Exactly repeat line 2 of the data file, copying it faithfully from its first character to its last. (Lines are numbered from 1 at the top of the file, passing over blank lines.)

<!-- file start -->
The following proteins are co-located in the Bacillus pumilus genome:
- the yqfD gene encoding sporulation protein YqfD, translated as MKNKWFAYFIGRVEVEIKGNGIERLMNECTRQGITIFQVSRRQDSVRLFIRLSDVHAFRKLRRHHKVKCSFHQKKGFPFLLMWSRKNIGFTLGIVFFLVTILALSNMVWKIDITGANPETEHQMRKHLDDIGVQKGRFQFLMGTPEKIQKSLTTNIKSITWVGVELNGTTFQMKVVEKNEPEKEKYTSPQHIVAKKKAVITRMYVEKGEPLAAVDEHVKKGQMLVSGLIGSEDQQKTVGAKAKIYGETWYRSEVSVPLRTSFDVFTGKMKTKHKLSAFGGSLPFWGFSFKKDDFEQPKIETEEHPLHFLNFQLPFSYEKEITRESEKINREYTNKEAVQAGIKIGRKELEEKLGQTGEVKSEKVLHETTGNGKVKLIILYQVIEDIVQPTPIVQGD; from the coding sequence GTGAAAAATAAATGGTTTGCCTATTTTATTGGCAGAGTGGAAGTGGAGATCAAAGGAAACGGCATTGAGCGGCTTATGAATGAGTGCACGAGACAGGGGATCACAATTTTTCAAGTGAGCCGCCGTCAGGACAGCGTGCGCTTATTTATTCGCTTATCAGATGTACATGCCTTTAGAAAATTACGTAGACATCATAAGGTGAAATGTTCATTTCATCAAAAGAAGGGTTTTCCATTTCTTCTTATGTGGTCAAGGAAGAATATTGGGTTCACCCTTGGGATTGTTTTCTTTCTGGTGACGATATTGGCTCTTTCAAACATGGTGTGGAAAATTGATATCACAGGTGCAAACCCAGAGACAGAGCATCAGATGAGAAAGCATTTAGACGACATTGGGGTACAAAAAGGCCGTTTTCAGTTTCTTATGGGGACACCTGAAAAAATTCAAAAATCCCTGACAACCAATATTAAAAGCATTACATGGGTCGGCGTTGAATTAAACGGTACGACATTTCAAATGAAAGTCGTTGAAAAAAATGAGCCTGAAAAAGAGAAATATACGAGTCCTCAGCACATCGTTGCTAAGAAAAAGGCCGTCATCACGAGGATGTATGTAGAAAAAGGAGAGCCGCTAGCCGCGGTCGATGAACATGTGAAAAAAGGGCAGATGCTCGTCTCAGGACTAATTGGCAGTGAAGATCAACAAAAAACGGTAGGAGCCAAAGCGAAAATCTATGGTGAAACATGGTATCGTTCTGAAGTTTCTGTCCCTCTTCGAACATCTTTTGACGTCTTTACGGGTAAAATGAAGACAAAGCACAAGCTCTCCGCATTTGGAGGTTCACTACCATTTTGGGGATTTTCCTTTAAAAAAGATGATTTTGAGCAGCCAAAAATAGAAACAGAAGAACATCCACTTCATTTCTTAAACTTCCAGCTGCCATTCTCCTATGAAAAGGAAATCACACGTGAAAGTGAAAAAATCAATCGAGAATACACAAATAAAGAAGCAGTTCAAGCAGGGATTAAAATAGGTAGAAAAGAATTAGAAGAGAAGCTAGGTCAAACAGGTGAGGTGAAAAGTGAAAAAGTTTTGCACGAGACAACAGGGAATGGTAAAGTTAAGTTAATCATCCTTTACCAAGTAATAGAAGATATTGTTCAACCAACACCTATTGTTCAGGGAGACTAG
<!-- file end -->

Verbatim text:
- the yqfD gene encoding sporulation protein YqfD, translated as MKNKWFAYFIGRVEVEIKGNGIERLMNECTRQGITIFQVSRRQDSVRLFIRLSDVHAFRKLRRHHKVKCSFHQKKGFPFLLMWSRKNIGFTLGIVFFLVTILALSNMVWKIDITGANPETEHQMRKHLDDIGVQKGRFQFLMGTPEKIQKSLTTNIKSITWVGVELNGTTFQMKVVEKNEPEKEKYTSPQHIVAKKKAVITRMYVEKGEPLAAVDEHVKKGQMLVSGLIGSEDQQKTVGAKAKIYGETWYRSEVSVPLRTSFDVFTGKMKTKHKLSAFGGSLPFWGFSFKKDDFEQPKIETEEHPLHFLNFQLPFSYEKEITRESEKINREYTNKEAVQAGIKIGRKELEEKLGQTGEVKSEKVLHETTGNGKVKLIILYQVIEDIVQPTPIVQGD; from the coding sequence GTGAAAAATAAATGGTTTGCCTATTTTATTGGCAGAGTGGAAGTGGAGATCAAAGGAAACGGCATTGAGCGGCTTATGAATGAGTGCACGAGACAGGGGATCACAATTTTTCAAGTGAGCCGCCGTCAGGACAGCGTGCGCTTATTTATTCGCTTATCAGATGTACATGCCTTTAGAAAATTACGTAGACATCATAAGGTGAAATGTTCATTTCATCAAAAGAAGGGTTTTCCATTTCTTCTTATGTGGTCAAGGAAGAATATTGGGTTCACCCTTGGGATTGTTTTCTTTCTGGTGACGATATTGGCTCTTTCAAACATGGTGTGGAAAATTGATATCACAGGTGCAAACCCAGAGACAGAGCATCAGATGAGAAAGCATTTAGACGACATTGGGGTACAAAAAGGCCGTTTTCAGTTTCTTATGGGGACACCTGAAAAAATTCAAAAATCCCTGACAACCAATATTAAAAGCATTACATGGGTCGGCGTTGAATTAAACGGTACGACATTTCAAATGAAAGTCGTTGAAAAAAATGAGCCTGAAAAAGAGAAATATACGAGTCCTCAGCACATCGTTGCTAAGAAAAAGGCCGTCATCACGAGGATGTATGTAGAAAAAGGAGAGCCGCTAGCCGCGGTCGATGAACATGTGAAAAAAGGGCAGATGCTCGTCTCAGGACTAATTGGCAGTGAAGATCAACAAAAAACGGTAGGAGCCAAAGCGAAAATCTATGGTGAAACATGGTATCGTTCTGAAGTTTCTGTCCCTCTTCGAACATCTTTTGACGTCTTTACGGGTAAAATGAAGACAAAGCACAAGCTCTCCGCATTTGGAGGTTCACTACCATTTTGGGGATTTTCCTTTAAAAAAGATGATTTTGAGCAGCCAAAAATAGAAACAGAAGAACATCCACTTCATTTCTTAAACTTCCAGCTGCCATTCTCCTATGAAAAGGAAATCACACGTGAAAGTGAAAAAATCAATCGAGAATACACAAATAAAGAAGCAGTTCAAGCAGGGATTAAAATAGGTAGAAAAGAATTAGAAGAGAAGCTAGGTCAAACAGGTGAGGTGAAAAGTGAAAAAGTTTTGCACGAGACAACAGGGAATGGTAAAGTTAAGTTAATCATCCTTTACCAAGTAATAGAAGATATTGTTCAACCAACACCTATTGTTCAGGGAGACTAG